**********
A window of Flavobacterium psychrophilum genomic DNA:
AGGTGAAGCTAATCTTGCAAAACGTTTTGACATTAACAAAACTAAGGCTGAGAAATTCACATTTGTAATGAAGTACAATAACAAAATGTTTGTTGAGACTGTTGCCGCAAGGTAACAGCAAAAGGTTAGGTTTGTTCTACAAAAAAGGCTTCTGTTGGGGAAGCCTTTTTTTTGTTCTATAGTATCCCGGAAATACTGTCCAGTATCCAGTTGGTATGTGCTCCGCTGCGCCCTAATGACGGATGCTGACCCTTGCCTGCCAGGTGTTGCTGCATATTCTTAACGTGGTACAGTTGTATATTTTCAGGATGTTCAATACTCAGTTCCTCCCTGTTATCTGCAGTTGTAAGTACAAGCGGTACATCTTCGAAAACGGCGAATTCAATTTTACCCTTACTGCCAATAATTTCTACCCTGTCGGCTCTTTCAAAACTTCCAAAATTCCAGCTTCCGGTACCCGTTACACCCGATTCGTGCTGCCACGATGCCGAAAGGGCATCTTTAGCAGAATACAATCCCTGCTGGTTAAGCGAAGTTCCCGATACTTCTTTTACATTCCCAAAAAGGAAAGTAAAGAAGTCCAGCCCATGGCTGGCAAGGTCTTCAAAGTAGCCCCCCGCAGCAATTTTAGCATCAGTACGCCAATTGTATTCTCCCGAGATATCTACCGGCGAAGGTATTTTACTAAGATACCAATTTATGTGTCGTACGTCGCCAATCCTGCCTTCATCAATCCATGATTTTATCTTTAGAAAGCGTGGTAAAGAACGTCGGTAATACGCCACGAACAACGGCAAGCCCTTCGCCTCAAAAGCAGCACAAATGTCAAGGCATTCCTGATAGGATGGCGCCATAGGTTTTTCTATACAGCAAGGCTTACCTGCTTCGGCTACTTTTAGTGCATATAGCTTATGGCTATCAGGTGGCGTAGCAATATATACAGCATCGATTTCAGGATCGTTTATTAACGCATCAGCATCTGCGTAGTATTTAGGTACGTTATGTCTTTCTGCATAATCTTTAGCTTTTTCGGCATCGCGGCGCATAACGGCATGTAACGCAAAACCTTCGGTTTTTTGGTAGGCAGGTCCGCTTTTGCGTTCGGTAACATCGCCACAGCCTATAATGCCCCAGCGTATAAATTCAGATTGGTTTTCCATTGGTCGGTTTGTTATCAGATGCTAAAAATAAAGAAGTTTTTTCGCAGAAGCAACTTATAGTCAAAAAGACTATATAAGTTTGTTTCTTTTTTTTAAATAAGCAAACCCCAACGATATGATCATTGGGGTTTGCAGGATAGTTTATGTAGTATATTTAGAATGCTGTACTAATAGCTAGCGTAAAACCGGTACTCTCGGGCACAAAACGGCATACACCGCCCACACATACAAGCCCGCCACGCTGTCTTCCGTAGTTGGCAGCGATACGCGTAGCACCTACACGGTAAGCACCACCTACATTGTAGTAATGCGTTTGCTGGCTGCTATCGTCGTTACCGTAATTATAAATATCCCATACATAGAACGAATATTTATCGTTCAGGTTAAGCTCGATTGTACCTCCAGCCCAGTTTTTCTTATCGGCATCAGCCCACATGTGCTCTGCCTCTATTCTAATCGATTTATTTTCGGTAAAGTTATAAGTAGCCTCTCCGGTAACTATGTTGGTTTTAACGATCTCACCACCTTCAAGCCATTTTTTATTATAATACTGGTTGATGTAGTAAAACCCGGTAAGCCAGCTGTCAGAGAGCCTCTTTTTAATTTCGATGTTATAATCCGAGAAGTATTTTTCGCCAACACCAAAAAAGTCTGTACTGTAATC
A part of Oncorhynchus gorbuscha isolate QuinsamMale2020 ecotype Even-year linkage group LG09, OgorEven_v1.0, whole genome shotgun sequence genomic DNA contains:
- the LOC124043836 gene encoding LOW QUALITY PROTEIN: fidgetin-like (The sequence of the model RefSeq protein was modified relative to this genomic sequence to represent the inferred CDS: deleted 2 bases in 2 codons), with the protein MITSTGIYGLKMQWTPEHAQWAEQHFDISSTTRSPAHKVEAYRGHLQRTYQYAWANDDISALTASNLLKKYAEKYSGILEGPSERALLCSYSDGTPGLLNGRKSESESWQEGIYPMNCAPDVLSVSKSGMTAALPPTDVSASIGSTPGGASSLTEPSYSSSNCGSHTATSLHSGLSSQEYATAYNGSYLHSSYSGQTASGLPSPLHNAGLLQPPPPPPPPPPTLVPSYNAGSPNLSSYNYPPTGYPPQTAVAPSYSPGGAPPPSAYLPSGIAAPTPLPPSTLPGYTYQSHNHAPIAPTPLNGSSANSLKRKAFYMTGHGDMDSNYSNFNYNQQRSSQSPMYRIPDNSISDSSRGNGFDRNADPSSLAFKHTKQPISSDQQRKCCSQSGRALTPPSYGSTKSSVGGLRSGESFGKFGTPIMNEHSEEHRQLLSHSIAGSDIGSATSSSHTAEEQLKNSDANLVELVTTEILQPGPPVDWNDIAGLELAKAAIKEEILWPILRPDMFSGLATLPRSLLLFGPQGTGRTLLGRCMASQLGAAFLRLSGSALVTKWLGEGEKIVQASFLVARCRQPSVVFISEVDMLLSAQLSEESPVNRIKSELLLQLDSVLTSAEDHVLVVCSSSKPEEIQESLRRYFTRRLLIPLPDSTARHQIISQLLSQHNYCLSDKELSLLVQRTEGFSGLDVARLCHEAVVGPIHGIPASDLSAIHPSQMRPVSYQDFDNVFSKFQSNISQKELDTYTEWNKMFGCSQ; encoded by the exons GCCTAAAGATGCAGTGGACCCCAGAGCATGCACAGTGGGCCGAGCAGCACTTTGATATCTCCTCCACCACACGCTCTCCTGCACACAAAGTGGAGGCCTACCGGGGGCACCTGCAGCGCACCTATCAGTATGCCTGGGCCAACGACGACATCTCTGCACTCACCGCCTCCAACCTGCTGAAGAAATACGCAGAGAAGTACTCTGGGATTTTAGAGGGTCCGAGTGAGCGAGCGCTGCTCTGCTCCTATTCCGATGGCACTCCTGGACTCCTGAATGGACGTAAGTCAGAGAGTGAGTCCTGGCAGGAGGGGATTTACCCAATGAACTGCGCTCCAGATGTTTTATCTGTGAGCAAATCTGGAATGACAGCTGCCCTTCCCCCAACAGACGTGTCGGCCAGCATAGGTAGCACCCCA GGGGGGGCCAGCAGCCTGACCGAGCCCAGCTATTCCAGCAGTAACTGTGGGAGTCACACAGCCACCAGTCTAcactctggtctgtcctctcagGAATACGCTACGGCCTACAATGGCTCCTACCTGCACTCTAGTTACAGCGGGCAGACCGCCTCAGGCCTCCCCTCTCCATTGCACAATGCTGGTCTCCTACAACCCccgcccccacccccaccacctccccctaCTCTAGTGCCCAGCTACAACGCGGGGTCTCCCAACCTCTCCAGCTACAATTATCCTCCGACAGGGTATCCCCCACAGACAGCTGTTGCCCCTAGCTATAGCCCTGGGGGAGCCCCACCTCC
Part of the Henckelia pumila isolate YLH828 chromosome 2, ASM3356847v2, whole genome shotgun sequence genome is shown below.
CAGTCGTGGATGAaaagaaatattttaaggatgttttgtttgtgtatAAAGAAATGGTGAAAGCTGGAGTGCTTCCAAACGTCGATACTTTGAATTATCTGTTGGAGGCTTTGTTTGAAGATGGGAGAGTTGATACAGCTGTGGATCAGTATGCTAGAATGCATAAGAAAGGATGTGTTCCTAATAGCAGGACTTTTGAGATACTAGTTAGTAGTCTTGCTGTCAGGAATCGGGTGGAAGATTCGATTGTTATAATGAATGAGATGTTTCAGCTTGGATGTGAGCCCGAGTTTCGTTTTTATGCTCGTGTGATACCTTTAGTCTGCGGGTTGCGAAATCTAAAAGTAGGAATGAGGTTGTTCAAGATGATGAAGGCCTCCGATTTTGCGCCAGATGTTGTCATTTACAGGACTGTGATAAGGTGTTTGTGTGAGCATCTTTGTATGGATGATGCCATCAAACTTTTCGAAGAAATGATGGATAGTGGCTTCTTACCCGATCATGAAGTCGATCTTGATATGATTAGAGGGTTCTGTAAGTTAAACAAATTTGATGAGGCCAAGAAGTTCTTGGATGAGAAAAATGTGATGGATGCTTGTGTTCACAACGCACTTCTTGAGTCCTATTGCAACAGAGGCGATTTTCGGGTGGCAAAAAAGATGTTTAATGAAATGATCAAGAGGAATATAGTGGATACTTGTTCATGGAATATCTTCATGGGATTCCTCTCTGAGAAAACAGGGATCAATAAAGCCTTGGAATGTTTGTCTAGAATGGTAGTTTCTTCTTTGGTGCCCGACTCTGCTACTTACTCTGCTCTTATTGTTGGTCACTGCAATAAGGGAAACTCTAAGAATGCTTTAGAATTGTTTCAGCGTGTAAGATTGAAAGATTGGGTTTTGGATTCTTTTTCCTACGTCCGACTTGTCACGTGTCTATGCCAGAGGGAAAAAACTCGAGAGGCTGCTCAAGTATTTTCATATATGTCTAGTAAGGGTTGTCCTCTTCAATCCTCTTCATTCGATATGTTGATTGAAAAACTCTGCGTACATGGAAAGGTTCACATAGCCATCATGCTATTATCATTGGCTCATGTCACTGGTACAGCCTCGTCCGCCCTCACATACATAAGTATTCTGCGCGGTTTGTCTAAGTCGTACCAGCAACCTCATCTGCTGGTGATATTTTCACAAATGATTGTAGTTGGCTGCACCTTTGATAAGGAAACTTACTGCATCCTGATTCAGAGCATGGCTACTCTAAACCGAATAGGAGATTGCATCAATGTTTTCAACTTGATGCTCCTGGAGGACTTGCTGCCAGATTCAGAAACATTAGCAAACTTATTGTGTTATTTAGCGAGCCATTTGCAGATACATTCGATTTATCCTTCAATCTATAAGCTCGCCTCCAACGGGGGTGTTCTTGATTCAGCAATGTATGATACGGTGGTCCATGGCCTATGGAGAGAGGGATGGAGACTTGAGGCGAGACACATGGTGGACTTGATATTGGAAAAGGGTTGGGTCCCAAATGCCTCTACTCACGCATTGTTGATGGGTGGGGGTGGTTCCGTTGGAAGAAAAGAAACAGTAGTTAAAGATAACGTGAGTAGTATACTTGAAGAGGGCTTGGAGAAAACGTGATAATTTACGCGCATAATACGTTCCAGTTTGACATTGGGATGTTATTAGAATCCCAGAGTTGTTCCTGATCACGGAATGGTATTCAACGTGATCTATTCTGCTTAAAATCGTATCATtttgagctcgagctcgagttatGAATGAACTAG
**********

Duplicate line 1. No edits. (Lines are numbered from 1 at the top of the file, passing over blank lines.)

A window of Flavobacterium psychrophilum genomic DNA: